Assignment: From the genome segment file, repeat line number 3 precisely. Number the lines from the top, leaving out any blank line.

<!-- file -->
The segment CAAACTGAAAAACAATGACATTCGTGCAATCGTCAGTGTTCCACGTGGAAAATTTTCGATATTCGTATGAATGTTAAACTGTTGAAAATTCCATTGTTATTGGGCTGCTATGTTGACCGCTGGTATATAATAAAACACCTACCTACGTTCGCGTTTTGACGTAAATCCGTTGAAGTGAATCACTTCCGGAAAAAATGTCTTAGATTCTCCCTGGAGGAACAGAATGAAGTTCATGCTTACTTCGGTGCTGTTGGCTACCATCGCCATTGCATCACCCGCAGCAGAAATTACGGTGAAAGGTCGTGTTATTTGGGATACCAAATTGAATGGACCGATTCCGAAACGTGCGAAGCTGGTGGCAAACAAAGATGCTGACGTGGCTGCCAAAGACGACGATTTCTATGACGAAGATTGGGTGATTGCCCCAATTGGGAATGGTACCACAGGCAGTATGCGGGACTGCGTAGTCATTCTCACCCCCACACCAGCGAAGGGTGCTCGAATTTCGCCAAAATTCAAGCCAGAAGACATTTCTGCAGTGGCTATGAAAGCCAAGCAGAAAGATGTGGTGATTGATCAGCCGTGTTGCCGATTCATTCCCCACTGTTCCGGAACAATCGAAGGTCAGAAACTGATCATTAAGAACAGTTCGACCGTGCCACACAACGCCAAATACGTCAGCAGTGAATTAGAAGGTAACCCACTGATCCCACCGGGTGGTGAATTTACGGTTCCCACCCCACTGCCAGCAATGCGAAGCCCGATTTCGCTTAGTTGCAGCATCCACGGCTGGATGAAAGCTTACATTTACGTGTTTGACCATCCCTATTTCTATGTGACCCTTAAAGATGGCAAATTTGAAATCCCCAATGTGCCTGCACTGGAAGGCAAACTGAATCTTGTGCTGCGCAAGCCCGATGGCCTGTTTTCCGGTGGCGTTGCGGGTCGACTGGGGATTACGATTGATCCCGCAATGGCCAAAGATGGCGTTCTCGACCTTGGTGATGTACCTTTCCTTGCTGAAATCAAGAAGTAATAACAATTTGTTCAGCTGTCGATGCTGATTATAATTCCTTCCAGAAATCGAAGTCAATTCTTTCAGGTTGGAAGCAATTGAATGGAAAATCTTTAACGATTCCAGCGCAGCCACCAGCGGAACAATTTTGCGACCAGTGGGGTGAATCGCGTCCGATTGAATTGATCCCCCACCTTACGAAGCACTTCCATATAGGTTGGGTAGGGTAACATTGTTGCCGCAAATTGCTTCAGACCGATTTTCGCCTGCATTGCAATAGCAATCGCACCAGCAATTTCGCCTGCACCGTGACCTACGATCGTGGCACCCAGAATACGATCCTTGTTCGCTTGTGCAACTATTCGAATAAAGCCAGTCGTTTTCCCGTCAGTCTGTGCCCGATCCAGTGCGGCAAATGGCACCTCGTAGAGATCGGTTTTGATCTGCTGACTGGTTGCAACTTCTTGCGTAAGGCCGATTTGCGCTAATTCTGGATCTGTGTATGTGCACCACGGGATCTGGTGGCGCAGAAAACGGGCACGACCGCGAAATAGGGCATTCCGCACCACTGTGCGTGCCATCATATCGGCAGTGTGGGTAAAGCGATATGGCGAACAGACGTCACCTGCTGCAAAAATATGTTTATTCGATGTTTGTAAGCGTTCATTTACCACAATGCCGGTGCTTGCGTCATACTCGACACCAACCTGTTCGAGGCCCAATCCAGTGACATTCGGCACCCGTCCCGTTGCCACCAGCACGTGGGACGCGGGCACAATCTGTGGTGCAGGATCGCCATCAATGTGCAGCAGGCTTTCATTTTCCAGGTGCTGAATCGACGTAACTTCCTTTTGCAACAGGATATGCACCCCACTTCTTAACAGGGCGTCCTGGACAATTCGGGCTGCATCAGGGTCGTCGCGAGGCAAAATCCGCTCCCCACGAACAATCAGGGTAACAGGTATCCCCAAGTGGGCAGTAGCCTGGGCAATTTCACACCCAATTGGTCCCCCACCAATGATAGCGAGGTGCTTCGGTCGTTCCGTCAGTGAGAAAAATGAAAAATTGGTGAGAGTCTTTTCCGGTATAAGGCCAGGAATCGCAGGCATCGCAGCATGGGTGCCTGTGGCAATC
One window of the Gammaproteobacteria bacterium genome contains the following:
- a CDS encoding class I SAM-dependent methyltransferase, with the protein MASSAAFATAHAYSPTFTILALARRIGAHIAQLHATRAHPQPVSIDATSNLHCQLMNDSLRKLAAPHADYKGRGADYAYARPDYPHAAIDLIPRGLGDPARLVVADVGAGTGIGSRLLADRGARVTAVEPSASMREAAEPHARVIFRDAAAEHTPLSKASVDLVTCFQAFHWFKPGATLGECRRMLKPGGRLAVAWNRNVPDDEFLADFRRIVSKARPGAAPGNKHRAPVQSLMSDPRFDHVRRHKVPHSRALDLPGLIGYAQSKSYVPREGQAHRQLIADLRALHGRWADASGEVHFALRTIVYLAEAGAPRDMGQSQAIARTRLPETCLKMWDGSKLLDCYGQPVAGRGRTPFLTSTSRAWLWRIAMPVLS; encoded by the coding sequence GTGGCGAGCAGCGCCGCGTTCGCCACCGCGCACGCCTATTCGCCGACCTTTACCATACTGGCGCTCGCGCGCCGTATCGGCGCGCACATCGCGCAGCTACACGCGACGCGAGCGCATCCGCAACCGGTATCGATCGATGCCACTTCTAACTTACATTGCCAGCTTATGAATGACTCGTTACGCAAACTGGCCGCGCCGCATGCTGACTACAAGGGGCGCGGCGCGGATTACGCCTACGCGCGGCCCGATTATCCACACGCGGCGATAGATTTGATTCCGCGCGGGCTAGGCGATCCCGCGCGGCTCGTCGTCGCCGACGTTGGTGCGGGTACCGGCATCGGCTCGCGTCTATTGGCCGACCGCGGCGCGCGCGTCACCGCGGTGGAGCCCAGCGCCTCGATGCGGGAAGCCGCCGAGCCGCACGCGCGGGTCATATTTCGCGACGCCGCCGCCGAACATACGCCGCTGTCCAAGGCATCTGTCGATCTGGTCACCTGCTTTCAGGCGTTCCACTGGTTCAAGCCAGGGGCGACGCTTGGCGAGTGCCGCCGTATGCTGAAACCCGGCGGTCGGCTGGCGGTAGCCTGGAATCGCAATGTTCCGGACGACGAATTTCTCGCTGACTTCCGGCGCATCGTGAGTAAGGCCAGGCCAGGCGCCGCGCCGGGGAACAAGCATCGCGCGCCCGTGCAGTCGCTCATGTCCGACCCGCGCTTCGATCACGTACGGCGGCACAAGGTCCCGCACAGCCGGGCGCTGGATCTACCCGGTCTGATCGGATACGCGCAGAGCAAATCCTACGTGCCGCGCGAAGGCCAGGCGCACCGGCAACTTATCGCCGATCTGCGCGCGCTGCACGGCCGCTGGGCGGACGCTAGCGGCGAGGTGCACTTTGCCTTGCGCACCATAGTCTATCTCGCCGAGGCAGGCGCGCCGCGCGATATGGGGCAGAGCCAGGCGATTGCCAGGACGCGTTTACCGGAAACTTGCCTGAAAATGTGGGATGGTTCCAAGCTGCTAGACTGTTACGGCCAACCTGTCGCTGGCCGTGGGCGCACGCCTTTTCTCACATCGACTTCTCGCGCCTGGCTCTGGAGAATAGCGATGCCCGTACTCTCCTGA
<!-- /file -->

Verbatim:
- a CDS encoding class I SAM-dependent methyltransferase, with the protein MASSAAFATAHAYSPTFTILALARRIGAHIAQLHATRAHPQPVSIDATSNLHCQLMNDSLRKLAAPHADYKGRGADYAYARPDYPHAAIDLIPRGLGDPARLVVADVGAGTGIGSRLLADRGARVTAVEPSASMREAAEPHARVIFRDAAAEHTPLSKASVDLVTCFQAFHWFKPGATLGECRRMLKPGGRLAVAWNRNVPDDEFLADFRRIVSKARPGAAPGNKHRAPVQSLMSDPRFDHVRRHKVPHSRALDLPGLIGYAQSKSYVPREGQAHRQLIADLRALHGRWADASGEVHFALRTIVYLAEAGAPRDMGQSQAIARTRLPETCLKMWDGSKLLDCYGQPVAGRGRTPFLTSTSRAWLWRIAMPVLS; encoded by the coding sequence GTGGCGAGCAGCGCCGCGTTCGCCACCGCGCACGCCTATTCGCCGACCTTTACCATACTGGCGCTCGCGCGCCGTATCGGCGCGCACATCGCGCAGCTACACGCGACGCGAGCGCATCCGCAACCGGTATCGATCGATGCCACTTCTAACTTACATTGCCAGCTTATGAATGACTCGTTACGCAAACTGGCCGCGCCGCATGCTGACTACAAGGGGCGCGGCGCGGATTACGCCTACGCGCGGCCCGATTATCCACACGCGGCGATAGATTTGATTCCGCGCGGGCTAGGCGATCCCGCGCGGCTCGTCGTCGCCGACGTTGGTGCGGGTACCGGCATCGGCTCGCGTCTATTGGCCGACCGCGGCGCGCGCGTCACCGCGGTGGAGCCCAGCGCCTCGATGCGGGAAGCCGCCGAGCCGCACGCGCGGGTCATATTTCGCGACGCCGCCGCCGAACATACGCCGCTGTCCAAGGCATCTGTCGATCTGGTCACCTGCTTTCAGGCGTTCCACTGGTTCAAGCCAGGGGCGACGCTTGGCGAGTGCCGCCGTATGCTGAAACCCGGCGGTCGGCTGGCGGTAGCCTGGAATCGCAATGTTCCGGACGACGAATTTCTCGCTGACTTCCGGCGCATCGTGAGTAAGGCCAGGCCAGGCGCCGCGCCGGGGAACAAGCATCGCGCGCCCGTGCAGTCGCTCATGTCCGACCCGCGCTTCGATCACGTACGGCGGCACAAGGTCCCGCACAGCCGGGCGCTGGATCTACCCGGTCTGATCGGATACGCGCAGAGCAAATCCTACGTGCCGCGCGAAGGCCAGGCGCACCGGCAACTTATCGCCGATCTGCGCGCGCTGCACGGCCGCTGGGCGGACGCTAGCGGCGAGGTGCACTTTGCCTTGCGCACCATAGTCTATCTCGCCGAGGCAGGCGCGCCGCGCGATATGGGGCAGAGCCAGGCGATTGCCAGGACGCGTTTACCGGAAACTTGCCTGAAAATGTGGGATGGTTCCAAGCTGCTAGACTGTTACGGCCAACCTGTCGCTGGCCGTGGGCGCACGCCTTTTCTCACATCGACTTCTCGCGCCTGGCTCTGGAGAATAGCGATGCCCGTACTCTCCTGA